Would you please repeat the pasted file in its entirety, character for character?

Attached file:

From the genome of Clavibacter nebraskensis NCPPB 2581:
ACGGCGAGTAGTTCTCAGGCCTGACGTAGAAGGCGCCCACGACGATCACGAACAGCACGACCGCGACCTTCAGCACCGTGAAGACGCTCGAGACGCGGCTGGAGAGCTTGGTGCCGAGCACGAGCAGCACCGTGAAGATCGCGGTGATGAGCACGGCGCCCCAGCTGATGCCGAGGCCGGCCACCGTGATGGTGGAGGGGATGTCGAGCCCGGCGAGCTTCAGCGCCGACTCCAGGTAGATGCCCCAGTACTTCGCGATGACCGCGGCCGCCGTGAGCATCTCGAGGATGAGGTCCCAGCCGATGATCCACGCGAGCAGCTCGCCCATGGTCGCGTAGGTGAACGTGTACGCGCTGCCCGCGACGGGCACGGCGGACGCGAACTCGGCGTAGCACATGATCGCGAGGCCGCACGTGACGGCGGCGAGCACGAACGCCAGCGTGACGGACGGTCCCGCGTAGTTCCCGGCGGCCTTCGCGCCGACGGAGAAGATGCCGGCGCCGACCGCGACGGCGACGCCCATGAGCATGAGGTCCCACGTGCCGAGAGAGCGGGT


From the genome of Clavibacter nebraskensis NCPPB 2581:
ACGGCGAGTAGTTCTCAGGCCTGACGTAGAAGGCGCCCACGACGATCACGAACAGCACGACCGCGACCTTCAGCACCGTGAAGACGCTCGAGACGCGGCTGGAGAGCTTGGTGCCGAGCACGAGCAGCACCGTGAAGATCGCGGTGATGAGCACGGCGCCCCAGCTGATGCCGAGGCCGGCCACCGTGATGGTGGAGGGGATGTCGAGCCCGGCGAGCTTCAGCGCCGACTCCAGGTAGATGCCCCAGTACTTCGCGATGACCGCGGCCGCCGTGAGCATCTCGAGGATGAGGTCCCAGCCGATGATCCACGCGAGCAGCTCGCCCATGGTCGCGTAGGTGAACGTGTACGCGCTGCCCGCGACGGGCACGGCGGACGCGAACTCGGCGTAGCACATGATCGCGAGGCCGCACGTGACGGCGGCGAGCACGAACGCCAGCGTGACGGACGGTCCCGCGTAGTTCCCGGCGGCCTTCGCGCCGACGGAGAAGATGCCGGCGCCGACCGCGACGGCGACGCCCATGAGCATGAGGTCCCACGTGCCGAGAGAGCGGGT